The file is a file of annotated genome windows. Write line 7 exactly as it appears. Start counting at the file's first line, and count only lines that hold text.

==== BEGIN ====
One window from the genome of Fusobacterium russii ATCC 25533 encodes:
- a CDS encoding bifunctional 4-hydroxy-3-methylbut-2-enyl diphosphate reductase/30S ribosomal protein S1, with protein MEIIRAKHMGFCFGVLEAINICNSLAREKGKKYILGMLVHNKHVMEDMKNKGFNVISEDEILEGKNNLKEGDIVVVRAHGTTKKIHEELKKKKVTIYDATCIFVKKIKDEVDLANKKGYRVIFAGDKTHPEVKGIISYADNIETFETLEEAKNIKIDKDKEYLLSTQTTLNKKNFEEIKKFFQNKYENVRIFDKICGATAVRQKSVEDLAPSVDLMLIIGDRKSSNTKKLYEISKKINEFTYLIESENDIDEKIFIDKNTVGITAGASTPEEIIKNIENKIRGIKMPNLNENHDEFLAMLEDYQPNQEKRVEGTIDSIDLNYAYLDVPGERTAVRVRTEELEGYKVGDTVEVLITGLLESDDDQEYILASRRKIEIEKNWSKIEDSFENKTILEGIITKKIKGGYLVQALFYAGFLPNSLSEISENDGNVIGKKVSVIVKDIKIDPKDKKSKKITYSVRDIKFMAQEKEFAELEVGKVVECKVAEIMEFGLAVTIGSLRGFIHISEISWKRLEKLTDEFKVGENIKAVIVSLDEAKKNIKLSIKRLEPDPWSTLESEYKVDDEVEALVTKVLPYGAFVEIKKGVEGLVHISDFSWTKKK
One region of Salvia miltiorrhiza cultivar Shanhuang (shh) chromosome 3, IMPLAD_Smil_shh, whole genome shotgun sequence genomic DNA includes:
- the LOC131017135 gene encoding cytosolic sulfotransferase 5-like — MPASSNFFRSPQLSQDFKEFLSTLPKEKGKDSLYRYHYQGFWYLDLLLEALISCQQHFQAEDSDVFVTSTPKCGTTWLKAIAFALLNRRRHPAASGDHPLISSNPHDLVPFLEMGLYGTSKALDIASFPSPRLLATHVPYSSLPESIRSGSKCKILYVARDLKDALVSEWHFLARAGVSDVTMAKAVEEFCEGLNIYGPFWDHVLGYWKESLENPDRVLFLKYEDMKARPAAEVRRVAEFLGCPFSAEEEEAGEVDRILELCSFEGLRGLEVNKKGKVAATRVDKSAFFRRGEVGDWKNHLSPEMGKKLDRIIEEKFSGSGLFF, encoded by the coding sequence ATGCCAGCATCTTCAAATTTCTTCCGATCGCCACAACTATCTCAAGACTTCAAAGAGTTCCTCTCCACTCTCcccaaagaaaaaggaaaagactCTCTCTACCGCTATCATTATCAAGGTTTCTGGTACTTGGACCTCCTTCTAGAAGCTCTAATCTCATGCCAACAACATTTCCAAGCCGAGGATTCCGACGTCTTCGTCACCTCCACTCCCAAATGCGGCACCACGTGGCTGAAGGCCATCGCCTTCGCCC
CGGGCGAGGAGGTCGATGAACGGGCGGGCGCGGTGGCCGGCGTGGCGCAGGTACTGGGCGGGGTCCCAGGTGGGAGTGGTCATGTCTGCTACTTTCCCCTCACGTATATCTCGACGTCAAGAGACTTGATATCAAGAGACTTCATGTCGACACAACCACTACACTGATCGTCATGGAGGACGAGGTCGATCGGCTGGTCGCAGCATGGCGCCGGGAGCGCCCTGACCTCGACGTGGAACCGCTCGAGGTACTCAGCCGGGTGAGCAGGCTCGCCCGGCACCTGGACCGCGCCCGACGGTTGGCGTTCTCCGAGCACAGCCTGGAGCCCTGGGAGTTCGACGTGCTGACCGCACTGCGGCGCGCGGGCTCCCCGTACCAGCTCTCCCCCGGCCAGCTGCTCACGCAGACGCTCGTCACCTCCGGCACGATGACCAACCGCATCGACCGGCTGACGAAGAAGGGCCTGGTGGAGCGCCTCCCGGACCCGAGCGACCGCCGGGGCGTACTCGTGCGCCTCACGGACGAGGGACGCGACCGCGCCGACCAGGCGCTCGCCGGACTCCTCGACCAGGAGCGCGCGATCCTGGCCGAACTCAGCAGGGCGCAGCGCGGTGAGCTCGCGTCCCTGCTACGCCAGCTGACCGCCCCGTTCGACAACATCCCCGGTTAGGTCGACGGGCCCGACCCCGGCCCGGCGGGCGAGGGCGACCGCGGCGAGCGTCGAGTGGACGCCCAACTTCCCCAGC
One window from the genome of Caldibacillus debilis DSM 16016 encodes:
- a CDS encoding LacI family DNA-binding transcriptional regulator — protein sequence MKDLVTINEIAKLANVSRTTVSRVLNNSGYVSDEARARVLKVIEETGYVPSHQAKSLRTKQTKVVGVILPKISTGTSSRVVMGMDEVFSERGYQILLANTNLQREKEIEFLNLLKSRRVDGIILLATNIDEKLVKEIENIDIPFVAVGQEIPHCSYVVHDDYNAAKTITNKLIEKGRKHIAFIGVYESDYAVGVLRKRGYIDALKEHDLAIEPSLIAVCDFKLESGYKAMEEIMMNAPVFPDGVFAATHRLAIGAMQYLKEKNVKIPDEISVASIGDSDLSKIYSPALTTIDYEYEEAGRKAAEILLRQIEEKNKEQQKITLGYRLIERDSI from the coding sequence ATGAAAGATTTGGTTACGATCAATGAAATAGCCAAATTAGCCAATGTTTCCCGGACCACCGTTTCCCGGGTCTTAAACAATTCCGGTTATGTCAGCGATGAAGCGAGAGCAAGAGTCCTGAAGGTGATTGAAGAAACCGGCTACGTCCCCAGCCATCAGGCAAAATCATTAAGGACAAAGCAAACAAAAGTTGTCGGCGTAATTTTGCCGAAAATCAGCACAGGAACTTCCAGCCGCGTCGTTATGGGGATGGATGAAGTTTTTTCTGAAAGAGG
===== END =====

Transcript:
- a CDS encoding LacI family DNA-binding transcriptional regulator — protein sequence MKDLVTINEIAKLANVSRTTVSRVLNNSGYVSDEARARVLKVIEETGYVPSHQAKSLRTKQTKVVGVILPKISTGTSSRVVMGMDEVFSERGYQILLANTNLQREKEIEFLNLLKSRRVDGIILLATNIDEKLVKEIENIDIPFVAVGQEIPHCSYVVHDDYNAAKTITNKLIEKGRKHIAFIGVYESDYAVGVLRKRGYIDALKEHDLAIEPSLIAVCDFKLESGYKAMEEIMMNAPVFPDGVFAATHRLAIGAMQYLKEKNVKIPDEISVASIGDSDLSKIYSPALTTIDYEYEEAGRKAAEILLRQIEEKNKEQQKITLGYRLIERDSI from the coding sequence ATGAAAGATTTGGTTACGATCAATGAAATAGCCAAATTAGCCAATGTTTCCCGGACCACCGTTTCCCGGGTCTTAAACAATTCCGGTTATGTCAGCGATGAAGCGAGAGCAAGAGTCCTGAAGGTGATTGAAGAAACCGGCTACGTCCCCAGCCATCAGGCAAAATCATTAAGGACAAAGCAAACAAAAGTTGTCGGCGTAATTTTGCCGAAAATCAGCACAGGAACTTCCAGCCGCGTCGTTATGGGGATGGATGAAGTTTTTTCTGAAAGAGG